Except for the control group (C: control group), feed was not given to all animals in the first two days and a 24 hour light application was introduced. Their live weights were recorded, then they were given marble powder with their feed and 10 hours of light per day. Later for five days, 5 hours of light (10AM-3PM) was given to the animals without water. On the 8th day of the molting program, when they had lost 25% of their live weight, we stopped giving them marble powder. These eight chickens that were starved, were slaughtered and blood and tissue samples were taken (M: molting group). The other 20 hens were feed respectively with cracked wheat from the first to the fourth days as 25-50-75-100 g/per hen. In the fifth day all hens were feed with chicken growing feed until reaching 5% of egg production or the 25th day of the molting program with 14 hours of light per day. Egg starting feed was begun and given to all the animals until the 36th day or when 50% of egg production was reached and in the meantime vitamins A, D, E, C and K were added to their water. Hens were fed with laying feed with 17 hours of light per day until they reached maximum egg production at the 45th day of the trails, then all hens (PM: post molting group) were slaughtered and blood and tissue samples were taken for biochemical analysis.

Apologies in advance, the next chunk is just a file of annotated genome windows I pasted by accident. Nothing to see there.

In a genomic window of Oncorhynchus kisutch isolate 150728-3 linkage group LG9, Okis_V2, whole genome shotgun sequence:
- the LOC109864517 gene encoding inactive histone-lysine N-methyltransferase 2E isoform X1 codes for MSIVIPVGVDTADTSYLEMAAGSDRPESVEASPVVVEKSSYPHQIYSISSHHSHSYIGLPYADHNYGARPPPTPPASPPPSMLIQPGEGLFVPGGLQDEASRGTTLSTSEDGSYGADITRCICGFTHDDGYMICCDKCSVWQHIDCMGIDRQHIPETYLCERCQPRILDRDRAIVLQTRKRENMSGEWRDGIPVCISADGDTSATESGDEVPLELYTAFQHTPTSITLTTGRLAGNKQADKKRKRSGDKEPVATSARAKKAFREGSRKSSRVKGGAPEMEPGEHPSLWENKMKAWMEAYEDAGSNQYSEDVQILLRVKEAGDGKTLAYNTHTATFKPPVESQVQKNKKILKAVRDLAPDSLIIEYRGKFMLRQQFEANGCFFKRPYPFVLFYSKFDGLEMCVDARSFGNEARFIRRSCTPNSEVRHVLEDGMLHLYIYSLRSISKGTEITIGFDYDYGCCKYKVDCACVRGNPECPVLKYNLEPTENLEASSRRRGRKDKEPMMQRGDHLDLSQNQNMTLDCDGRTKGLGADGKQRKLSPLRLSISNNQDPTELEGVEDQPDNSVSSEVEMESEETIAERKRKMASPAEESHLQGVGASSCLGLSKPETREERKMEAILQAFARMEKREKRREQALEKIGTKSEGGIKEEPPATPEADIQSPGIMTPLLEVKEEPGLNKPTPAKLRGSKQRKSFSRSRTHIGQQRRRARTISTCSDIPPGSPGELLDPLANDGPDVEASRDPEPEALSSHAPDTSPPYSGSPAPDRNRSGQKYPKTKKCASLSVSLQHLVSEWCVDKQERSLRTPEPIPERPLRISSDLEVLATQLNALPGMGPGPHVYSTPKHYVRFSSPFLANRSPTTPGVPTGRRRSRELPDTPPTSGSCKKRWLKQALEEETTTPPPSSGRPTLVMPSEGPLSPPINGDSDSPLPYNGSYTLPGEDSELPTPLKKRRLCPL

Biochemical Analysis

Blood samples were taken by head cutting, collected into heparinized tubes and immediately an MDA (Slater 1984; Sushil et al. 1989) and GSH (Beutler et al. 1963; Rizzi et al. 1988) analysis was done from all the blood. The remaining blood samples were centrifuged at 200 x g for 10 minutes, plasma was separated and kept in a deep-freezer until the analysis (-24ºC). At the time of analysis the plasma was thawed and glucose, Ca, P, albumin, globulin, total protein, T3 and T4 analysis was done by an autoanalyzer (Roche, Abbott). Plasma vitamin C (Omaye et al. 1979) and CAT (Goth, 1991) analysis was also done with the appropiate techniques as cited. After slaughtering the hens, their livers and ovariums were weighed, and thyroid weight and thyroid length were recorded. The liver and thyroid tissue samples were analyzed for MDA (Xia, 1994; Marklund, 1990) and GSH (Ball, 1966; Fernandez & Videla,1981).